1053 S. Fairfax Ave.; 323-938-9304 or mealsbygenetla.com
10. Susan Feniger & Mary Sue Milliken
Female chefs are a scarcity in the restaurant world, but they were even harder to come by back when chefs Susan Feniger and Mary Sue Milliken opened their first restaurant together in 1981. The duo later opened Border Grill and also starred in their own cooking show, Too Hot Tamales. Border Grill was one of the first modern Mexican restaurants in L.A. Forty years since opening their first restaurant, the partnership is still strong. In late December of 2019, the duo opened Socalo in Santa Monica which serves the Californian-Mexican fare the two are known for. While Border Grill in downtown L.A. is temporarily closed, Socalo is open for takeout and outdoor dining.
1920 Santa Monica Blvd., Santa Monica; 310-451-1655 or socalo.com
11. Kuniko Yagi
In another life, chef Kuniko Yagi was a banker in Japan. Her first job in Los Angeles was as a waitress at a noodle shop as she didn’t really speak much English at the time, but she soon set her mind to a career in the kitchen. She worked her way up at David Myers’ restaurants and eventually opened Hinoki & The Bird together. From there, Yagi stepped out on her own and opened her own concept after a long struggle of finding people willing to invest in a woman. Now, her Pikunico at Row DTLA serves Japanese fried chicken, one of the best fried chicken sandwiches in LA, onigiri and other comfort food.
767 S. Alameda St. Suite 122; 213-278-0407 or pikunico.com
12. Natalia Pereira
Chef Natalia Pereira’s Wood Spoon has been quietly serving great Brazilian food in downtown L.A., from coxinhas to carne de panela. As a black Brazilian immigrant, Pereira opened Wood Spoon fifteen years ago to find her community and found a loyal following. At the restaurant, she serves the rustic, comfort food that her mother (Pereira was an orphan but was raised by her father’s wife) used to make when she was growing up, including her famous chicken pot pie made with hearts of palm, olives and corn. Not only a chef, Pereira is also an artist—her upcoming cookbook will feature her own photography and drawings.
107 W. 9th St.; 213-629-1765 or woodspoonla.com
13. Rocio Camacho
Chef Rocio Camacho is L.A.’s queen of the traditional Oaxacan sauce, mole. The Oaxacan native has worked her way up the kitchen ladder, starting as a shrimp peeler and working at various Mexican restaurants in Los Angeles, before opening her own restaurants and making a name for herself among local food media, all thanks to her mole. Her struggles didn’t end there, though. One of her restaurants was burnt down by arson in 2015, but Camacho kept going. Nicknamed “the Goddess of Mole”, Rocio now prepares mole recipes that have been passed down her family for generations at Rocio’s Mexican Kitchen in Bell Gardens.
7891 Garfield Ave., Bell Gardens; 562-632-5855 or dezcuentoz.mymobisite.us/rociosmexicankitchen
14. Minh Phan
Chef Minh Phan learned to embrace the farm-to-table philosophy working at various restaurants in Los Angeles and San Francisco. Phan then ventured out on her own to do, of all things, porridge. Her porridge is not any old porridge, though; her take on the dish is made with heirloom grains and seasonally changing toppings. Porridge + Puffs started as a pop-up and later settled into a space in Historic Filipinotown. In the middle of the pandemic, Phan kept Porridge + Puffs mostly closed except for special occasions, but instead she took the leap to start a temporary fine dining restaurant, Phenakite, at Second Home in Hollywood, bringing the same farm-to-table sensibilities and Asian influences to her tasting menu.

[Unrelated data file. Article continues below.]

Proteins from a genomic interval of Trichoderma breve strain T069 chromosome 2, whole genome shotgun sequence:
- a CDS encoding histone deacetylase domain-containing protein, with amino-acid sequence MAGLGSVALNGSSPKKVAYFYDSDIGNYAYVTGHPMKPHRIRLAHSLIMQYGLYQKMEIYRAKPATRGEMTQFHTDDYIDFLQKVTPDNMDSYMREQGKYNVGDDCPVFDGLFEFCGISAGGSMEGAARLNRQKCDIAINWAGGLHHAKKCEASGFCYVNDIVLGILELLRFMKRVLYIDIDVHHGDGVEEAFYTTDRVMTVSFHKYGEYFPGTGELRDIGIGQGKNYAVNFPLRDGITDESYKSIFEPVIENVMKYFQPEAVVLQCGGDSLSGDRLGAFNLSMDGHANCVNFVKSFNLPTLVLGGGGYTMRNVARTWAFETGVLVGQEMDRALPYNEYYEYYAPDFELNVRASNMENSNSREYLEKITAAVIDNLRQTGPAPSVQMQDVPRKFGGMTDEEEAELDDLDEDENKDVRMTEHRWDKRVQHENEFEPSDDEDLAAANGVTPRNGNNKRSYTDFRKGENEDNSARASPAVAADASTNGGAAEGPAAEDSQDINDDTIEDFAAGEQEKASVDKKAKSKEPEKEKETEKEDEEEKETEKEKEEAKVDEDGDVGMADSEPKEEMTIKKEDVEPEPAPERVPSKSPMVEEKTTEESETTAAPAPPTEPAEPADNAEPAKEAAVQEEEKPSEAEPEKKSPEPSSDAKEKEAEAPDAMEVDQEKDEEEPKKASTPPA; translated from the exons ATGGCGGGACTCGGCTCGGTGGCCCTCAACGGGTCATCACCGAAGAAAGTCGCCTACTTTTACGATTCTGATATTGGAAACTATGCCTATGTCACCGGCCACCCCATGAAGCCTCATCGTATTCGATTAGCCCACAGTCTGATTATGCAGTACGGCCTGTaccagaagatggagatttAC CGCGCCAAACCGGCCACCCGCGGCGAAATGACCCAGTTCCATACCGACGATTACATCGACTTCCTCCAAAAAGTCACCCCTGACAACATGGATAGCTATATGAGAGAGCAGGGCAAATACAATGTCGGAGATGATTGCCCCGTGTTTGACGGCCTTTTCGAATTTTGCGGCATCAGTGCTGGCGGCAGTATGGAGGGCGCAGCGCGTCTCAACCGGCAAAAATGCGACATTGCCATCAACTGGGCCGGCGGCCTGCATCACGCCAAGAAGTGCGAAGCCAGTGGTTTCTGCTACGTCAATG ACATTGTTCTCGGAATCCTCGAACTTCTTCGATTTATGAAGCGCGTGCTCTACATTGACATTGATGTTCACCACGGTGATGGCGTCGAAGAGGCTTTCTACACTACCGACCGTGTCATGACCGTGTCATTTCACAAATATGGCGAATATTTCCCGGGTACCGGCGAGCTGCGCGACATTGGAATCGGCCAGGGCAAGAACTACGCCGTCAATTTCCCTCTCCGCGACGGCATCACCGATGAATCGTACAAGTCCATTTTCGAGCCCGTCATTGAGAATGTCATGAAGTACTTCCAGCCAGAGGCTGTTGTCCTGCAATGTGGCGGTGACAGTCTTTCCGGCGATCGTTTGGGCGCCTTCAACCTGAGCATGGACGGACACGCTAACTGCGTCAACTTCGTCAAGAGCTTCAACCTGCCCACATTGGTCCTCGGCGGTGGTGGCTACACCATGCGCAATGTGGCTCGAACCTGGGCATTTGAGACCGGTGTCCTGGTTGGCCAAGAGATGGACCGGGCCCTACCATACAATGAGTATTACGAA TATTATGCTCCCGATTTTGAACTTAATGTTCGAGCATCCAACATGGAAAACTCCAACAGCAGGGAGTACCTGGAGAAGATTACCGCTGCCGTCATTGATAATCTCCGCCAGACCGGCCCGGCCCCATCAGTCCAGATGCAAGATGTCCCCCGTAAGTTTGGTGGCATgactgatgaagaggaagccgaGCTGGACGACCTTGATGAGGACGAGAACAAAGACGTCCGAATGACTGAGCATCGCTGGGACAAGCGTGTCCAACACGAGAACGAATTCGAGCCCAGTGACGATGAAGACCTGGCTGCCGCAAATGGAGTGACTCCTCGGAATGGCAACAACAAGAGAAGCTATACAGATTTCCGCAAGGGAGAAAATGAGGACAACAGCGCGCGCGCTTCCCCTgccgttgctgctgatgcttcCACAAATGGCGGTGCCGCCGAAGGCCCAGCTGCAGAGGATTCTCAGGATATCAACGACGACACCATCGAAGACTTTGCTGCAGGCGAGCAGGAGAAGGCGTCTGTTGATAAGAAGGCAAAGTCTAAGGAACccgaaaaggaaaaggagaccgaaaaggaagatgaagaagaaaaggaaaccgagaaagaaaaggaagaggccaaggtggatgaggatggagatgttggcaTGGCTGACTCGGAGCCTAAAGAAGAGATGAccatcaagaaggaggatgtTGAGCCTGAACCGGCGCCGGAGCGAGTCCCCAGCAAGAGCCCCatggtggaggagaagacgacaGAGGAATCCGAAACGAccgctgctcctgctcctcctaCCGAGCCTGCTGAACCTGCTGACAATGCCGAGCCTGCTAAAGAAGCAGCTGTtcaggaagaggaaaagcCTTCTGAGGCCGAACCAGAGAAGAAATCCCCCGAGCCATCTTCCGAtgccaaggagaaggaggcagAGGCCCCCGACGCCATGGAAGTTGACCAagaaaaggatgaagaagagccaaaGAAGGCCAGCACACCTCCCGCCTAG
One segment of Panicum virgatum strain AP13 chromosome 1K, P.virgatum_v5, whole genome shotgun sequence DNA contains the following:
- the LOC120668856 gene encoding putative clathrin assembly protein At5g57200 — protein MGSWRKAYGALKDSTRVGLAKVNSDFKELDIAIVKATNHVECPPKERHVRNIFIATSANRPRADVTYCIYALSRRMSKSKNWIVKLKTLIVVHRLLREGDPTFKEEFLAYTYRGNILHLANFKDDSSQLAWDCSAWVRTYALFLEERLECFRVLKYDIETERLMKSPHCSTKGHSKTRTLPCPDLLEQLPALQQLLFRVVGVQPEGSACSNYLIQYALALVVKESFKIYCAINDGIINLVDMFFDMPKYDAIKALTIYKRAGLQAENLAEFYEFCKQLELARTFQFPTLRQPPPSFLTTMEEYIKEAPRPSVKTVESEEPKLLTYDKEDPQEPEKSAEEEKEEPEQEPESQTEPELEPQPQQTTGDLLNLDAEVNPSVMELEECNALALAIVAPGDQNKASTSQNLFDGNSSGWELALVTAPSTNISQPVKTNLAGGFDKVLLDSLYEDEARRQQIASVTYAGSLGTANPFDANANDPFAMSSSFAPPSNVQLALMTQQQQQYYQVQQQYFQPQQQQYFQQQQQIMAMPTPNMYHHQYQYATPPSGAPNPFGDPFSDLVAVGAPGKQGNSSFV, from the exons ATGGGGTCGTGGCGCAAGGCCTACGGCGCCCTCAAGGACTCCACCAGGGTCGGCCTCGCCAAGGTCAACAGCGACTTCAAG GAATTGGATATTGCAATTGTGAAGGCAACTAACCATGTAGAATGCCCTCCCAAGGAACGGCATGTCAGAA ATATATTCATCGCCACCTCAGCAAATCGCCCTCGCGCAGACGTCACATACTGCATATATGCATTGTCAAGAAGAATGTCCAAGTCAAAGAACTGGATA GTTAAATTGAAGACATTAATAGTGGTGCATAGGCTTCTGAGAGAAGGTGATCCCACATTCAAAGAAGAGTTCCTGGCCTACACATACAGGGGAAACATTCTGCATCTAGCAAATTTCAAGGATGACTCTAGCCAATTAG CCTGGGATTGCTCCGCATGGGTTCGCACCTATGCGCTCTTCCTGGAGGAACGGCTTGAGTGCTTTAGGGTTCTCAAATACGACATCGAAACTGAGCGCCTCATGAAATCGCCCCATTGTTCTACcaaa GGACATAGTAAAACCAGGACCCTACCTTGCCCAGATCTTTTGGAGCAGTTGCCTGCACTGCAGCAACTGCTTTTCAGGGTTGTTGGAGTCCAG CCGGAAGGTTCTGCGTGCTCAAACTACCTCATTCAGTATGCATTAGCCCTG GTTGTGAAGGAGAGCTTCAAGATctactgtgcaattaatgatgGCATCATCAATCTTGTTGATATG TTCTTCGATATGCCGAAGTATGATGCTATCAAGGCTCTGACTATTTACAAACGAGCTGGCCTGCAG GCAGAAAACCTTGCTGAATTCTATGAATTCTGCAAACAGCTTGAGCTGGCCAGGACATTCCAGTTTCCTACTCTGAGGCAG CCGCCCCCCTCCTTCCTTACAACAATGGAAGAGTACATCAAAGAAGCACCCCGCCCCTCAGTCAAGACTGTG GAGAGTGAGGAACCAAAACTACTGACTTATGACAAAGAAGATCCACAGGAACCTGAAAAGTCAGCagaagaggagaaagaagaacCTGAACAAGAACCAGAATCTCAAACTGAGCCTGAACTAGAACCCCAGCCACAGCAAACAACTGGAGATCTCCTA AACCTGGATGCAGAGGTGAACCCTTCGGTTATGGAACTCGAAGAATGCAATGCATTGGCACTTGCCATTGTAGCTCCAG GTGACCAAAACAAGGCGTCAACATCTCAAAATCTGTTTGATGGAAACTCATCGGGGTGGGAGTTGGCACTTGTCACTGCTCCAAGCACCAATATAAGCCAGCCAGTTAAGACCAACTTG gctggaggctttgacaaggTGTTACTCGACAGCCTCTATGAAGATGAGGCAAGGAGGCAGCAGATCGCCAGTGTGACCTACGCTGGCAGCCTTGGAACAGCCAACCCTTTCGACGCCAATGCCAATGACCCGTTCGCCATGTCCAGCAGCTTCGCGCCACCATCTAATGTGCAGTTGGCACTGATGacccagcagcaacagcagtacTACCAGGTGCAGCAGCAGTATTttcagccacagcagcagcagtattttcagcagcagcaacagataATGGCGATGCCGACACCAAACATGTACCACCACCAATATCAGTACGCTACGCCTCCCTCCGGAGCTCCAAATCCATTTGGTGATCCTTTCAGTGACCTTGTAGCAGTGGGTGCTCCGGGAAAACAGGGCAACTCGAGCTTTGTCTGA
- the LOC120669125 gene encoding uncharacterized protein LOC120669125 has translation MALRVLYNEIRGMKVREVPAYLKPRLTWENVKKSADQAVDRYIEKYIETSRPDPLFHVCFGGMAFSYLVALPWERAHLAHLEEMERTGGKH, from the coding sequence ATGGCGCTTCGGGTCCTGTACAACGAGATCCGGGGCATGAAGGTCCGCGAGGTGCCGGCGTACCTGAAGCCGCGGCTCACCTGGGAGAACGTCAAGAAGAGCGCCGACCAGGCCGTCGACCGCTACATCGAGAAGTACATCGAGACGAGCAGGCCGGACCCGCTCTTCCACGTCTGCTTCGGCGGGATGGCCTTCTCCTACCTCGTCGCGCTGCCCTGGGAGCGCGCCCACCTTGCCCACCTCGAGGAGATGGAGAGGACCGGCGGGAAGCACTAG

1370 N. St. Andrews Pl.; phenakite.square.site
15. Jazz Singsanong
Sarintip Singsanong, better known as Jazz, took over Jitlada in Hollywood with her brother, Tui Sungkamee in 2006. Soon, the two transformed Jitlada into possibly the most popular restaurant in Thai Town with their large (no, really, there are 400 items on the menu) menu that includes southern Thai specialties that are often fiery hot. There’s also an off-menu Jazz Burger that you can only get when Jazz is there. Now, Jitlada’s walls are adorned by photos of Jazz with celebrity fans from all over the world. After Tui’s passing in 2017, Singsanong has been running Jitlada with Tui’s daughter, Sugar Sungkamee.
5233 Sunset Blvd.; 323-667-9809 or jitladala.com
16. Helene An
Helene An and her family arrived in San Francisco as Vietnamese refugees during the Fall of Saigon, flung from a life of aristocracy to a little apartment where Helene’s mother-in-law, Diana An, was already living. Her MIL was running an Italian deli right underneath the apartment and An started helping in the kitchen—the deli’s menu eventually turned to be fully Vietnamese, and the restaurant became Thanh Long, San Francisco’s first Vietnamese restaurant. Though they’re not traditional Vietnamese dishes, Thanh Long’s roasted Dungeness crab and garlic noodles became so popular that it spawned other locations including Crustacean in Beverly Hills. An’s daughters are also following in her footsteps and the family also runs Tiato in Santa Monica and AnQi Bistro in Orange County.
Multiple restaurants; houseofan.com
17. Ria Dolly Barbosa
Chef Ria Dolly Barbosa trained under some of the best, working with Michael Mina and Daniel Boulud at their Las Vegas locations. Returning to Los Angeles, where she had lived since she was six years old, Barbosa was the opening chef for Sqirl and later moved on to oversee the food operations for Go Get Em Tiger and Paramount Coffee Project. In April of 2020, right at the beginning of the pandemic, Barbosa took the jump and opened her own restaurant, Petite Peso, which melds the Filipino food of her upbringing with her French culinary techniques. Petite Peso is currently only doing special takeout on select dates, but Ria plans to reopen takeout on a regular basis soon.
419 W. 7th St.; 209-438-7376 or petitepeso.com